Numb: Co-Ds are so used to abuse, insensitivity & disrespect, that in many cases we don’t consciously feel the hurt that’s inflicted on us by unhealthy people. But the Inner Child does register every single punch, stab, slap…. delivered by them – so we’re not only swallowing the venom of those encounters, but we are adding to the already tremendous reservoir of pain we’ve been carrying since childhood. Like mercury & lead poisoning, we’re letting ourselves continue to be toxified!
NOTE: Fear of our own anger is called Angrophobia (not very original!)

Disconnected: And then there are the times we FEEL something – the punch in the gut or the stab in the heart, BUT don’t know where it came from. Our body’s legitimate reaction to abuse is disconnected from our cognitive center (cortex) because of years of denial. So —
cat collar– we blame ourselves for the pain, thinking that we’re making it up, over-reacting / too sensitive, it’s hormonal….
— and if we do make a vague association between our discomfort & a particular person, we justify & excuse it by thinking “they didn’t mean anything by it, it’s just the way they are, she/he DOES love me….”
It’s as if we’re wearing one of those animal medical collars: we can see over the top, but can’t see the knife in other person’s hand as they shove it in!
However, if we were to stop & ask the Inner Child how it feels – & he/she is willing to respond – we find out exactly what’s going on!

• Emotional numbness comes at the very bottom of the Feeling Continuum (but before death :( ), body emotionsbecause the pain is SOOO great that we’ve had to cut everything off, so it represents the most painful level of feeling. Co-Ds who are still in denial will often say they had a happy or OK childhood. The way we can tell it was NOT is by listening how they talk about themselves – blaming themselves for not getting what they wanted & needed growing up. Emotional Body’ chart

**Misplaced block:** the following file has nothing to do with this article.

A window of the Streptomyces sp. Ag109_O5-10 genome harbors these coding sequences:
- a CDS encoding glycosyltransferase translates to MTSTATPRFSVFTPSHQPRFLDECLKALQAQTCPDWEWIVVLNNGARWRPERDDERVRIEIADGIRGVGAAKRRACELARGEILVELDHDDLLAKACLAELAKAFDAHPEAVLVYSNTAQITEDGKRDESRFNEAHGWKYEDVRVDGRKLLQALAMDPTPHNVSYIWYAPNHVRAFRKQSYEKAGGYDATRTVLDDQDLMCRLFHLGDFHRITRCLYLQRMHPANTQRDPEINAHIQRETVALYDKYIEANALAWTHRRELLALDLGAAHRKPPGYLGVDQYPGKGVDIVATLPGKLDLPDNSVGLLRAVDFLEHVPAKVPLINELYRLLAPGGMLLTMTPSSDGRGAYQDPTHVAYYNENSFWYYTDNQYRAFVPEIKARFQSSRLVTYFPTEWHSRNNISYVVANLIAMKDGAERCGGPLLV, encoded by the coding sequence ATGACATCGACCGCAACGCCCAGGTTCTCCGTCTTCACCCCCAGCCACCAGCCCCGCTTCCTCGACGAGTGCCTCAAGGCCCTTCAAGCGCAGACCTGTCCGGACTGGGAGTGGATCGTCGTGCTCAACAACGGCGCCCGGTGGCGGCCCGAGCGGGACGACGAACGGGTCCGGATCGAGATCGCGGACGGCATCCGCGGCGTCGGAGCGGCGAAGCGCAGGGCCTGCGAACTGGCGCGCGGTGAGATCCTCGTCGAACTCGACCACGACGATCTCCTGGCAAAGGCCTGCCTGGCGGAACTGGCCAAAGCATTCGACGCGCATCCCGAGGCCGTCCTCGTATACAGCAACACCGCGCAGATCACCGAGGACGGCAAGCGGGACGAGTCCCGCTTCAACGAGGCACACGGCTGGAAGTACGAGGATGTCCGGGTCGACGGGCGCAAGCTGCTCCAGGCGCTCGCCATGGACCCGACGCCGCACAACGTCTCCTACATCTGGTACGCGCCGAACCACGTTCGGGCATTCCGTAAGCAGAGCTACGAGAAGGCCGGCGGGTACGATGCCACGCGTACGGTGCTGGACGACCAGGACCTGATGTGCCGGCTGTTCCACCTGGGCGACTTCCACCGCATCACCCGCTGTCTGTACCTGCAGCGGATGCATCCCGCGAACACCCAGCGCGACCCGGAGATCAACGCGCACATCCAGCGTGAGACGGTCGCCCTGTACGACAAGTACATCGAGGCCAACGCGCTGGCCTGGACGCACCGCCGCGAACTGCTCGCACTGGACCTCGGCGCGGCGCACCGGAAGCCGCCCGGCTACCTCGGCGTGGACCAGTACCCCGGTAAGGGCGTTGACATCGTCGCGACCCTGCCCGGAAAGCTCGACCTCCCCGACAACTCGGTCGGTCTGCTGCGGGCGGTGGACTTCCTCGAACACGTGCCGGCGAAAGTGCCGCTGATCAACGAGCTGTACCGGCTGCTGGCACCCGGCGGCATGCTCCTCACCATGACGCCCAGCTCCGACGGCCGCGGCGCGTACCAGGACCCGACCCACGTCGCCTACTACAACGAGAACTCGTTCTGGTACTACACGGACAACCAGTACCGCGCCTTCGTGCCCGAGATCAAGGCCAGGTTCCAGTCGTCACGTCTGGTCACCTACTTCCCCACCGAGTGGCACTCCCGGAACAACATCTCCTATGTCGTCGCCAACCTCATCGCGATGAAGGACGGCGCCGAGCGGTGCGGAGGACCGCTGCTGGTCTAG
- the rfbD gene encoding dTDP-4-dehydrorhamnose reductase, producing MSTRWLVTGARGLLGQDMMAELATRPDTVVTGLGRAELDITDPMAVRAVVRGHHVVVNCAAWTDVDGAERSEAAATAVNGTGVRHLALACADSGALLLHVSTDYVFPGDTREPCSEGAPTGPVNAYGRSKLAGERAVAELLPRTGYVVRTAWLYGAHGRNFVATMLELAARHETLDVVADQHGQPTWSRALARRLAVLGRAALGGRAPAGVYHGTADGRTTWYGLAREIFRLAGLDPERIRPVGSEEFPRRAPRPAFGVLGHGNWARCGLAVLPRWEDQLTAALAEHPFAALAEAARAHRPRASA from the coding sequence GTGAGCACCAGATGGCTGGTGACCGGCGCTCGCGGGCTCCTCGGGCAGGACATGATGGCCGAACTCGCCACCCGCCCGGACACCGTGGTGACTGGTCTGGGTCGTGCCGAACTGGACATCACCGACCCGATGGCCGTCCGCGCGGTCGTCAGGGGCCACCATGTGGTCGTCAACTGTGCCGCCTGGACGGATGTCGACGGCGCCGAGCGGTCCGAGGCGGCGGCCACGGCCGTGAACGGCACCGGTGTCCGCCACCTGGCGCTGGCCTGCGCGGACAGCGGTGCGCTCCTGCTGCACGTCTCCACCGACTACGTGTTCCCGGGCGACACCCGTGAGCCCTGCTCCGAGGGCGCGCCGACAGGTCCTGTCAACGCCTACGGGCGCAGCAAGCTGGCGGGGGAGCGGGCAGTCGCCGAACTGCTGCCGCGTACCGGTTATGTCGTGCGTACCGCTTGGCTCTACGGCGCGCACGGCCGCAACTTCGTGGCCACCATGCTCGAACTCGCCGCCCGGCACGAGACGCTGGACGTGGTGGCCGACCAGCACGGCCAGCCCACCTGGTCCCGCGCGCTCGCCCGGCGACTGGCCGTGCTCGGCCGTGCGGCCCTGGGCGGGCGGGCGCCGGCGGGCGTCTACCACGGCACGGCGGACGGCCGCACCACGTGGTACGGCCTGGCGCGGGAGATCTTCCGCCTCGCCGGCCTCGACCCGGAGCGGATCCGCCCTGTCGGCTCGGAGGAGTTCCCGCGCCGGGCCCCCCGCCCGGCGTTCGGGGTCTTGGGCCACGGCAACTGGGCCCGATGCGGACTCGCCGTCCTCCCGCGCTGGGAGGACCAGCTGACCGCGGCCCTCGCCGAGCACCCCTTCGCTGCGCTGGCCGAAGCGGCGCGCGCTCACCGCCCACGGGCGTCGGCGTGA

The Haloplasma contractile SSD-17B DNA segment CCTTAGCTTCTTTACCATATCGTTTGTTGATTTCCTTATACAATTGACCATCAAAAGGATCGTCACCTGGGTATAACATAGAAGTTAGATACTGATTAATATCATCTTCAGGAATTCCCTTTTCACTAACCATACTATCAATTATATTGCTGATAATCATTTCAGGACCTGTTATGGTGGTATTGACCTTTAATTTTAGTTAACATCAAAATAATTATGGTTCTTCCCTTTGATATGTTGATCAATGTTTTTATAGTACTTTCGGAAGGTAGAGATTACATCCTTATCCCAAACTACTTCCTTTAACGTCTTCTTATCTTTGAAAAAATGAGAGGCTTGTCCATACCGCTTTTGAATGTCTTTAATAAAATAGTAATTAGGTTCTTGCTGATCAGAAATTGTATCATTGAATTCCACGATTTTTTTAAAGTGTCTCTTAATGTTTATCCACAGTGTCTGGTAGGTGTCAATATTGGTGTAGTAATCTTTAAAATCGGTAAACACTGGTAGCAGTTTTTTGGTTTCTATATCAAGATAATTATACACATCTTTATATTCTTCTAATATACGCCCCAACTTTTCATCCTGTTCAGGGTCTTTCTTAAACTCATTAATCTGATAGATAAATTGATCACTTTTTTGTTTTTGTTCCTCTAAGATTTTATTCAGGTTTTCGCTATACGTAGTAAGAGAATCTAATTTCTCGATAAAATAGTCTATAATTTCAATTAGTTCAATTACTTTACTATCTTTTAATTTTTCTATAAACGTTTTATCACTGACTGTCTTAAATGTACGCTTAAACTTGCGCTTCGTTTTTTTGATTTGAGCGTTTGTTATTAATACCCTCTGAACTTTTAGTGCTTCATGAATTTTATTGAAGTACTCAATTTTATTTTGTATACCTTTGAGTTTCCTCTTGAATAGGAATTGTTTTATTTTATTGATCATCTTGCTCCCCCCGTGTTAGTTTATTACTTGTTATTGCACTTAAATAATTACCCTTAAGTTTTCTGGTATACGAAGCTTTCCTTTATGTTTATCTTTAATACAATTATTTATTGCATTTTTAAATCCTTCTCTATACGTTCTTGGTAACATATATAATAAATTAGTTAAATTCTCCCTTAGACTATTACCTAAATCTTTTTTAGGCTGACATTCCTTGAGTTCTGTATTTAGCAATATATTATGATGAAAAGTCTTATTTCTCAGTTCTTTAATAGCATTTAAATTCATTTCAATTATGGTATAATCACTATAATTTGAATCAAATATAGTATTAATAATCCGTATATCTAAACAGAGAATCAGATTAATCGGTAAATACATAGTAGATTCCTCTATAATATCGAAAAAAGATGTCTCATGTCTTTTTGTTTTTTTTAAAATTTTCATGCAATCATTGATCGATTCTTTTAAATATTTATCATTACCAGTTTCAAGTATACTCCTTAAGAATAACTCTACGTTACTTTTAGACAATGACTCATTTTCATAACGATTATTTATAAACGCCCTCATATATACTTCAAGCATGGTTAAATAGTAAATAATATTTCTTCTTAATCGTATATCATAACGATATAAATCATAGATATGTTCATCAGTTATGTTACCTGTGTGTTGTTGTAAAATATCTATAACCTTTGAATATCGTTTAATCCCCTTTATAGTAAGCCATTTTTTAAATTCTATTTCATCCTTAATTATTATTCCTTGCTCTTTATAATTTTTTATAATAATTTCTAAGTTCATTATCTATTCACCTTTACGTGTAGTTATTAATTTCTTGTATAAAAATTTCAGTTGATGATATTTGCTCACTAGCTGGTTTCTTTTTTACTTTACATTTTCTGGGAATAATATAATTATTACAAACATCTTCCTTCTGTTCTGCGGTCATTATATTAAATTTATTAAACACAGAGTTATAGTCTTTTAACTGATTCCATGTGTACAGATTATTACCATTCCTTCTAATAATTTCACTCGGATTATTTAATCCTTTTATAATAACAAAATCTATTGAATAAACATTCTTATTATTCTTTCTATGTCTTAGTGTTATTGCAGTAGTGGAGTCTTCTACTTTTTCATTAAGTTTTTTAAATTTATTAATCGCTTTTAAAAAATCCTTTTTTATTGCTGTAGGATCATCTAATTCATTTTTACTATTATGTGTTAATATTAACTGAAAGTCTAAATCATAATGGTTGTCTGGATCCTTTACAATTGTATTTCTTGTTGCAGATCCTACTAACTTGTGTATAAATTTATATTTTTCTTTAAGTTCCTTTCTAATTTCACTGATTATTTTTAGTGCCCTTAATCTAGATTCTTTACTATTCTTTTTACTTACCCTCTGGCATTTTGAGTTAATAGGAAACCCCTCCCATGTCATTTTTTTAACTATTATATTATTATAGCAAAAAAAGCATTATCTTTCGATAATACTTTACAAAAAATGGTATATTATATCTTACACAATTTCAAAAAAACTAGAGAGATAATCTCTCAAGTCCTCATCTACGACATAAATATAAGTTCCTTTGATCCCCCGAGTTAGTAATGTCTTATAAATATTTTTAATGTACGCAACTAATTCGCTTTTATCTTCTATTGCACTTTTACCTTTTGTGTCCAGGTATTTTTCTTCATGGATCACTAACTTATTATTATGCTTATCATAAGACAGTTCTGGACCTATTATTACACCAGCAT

WHEN denial starts wearing off, we’re shocked – first by the pain, & then realizing that all this time our thinking has been way off! That’s liberating but also very scary, seeing how we’ve built much of our world on sand. We have to revamp our whole world view, & this can leave us with a lot of anger, realizing how great the abuse really was. For a long time we may hate our parents, the rage coming in waves. We still want them to be what they can’t & never could be. Eventually we can accept that we no longer need them to take care of us – we are our own parent NOW, so we can learn to deal with them realistically – whatever that means for each of us.
BOOK: “Coping w/ Codependency” ~ Kay Marie Porterfield

NEXT: Anger & Co-D (Part 2)

ACoAs & Anger

walled  up angerI WALLED UP MY ANGER –
now I’m afraid to open it up

PREVIOUS: Anger Triggers (Part 3)

SITEs: “8 reasons why we’re afraid of anger” (scroll down)

QUOTE: “If you’re not pissing someone off, you probably aren’t doing anything important” ~ Oliver Emberton (serious cartoons)

ACoAs: For those of us who grew up with physical or sexual abuse, &/ or others kinds of verbal & emotional cruelty – snide remarks, making fun of, insulting, dismissing…. most of us will do anything to not be like them. Even as kids we figured that if we could just be a good enough “good-girl or boy” we could tame the troll, to get the love & safety every kid craves. But no matter how hard we tried, we never succeeded in assuaging the beast, nor feeling truly safe.

— AND we can’t escape taking on their anger, as well as what we built up in response to being neglected & abused. So our emotion POT is stuffed to the gills, making us so terrified of our anger – lest it spill out & attack or kill someone! So we do our best to bury it & then sprinkle with the pretty flowers of fake niceness. Even so… it leaks out!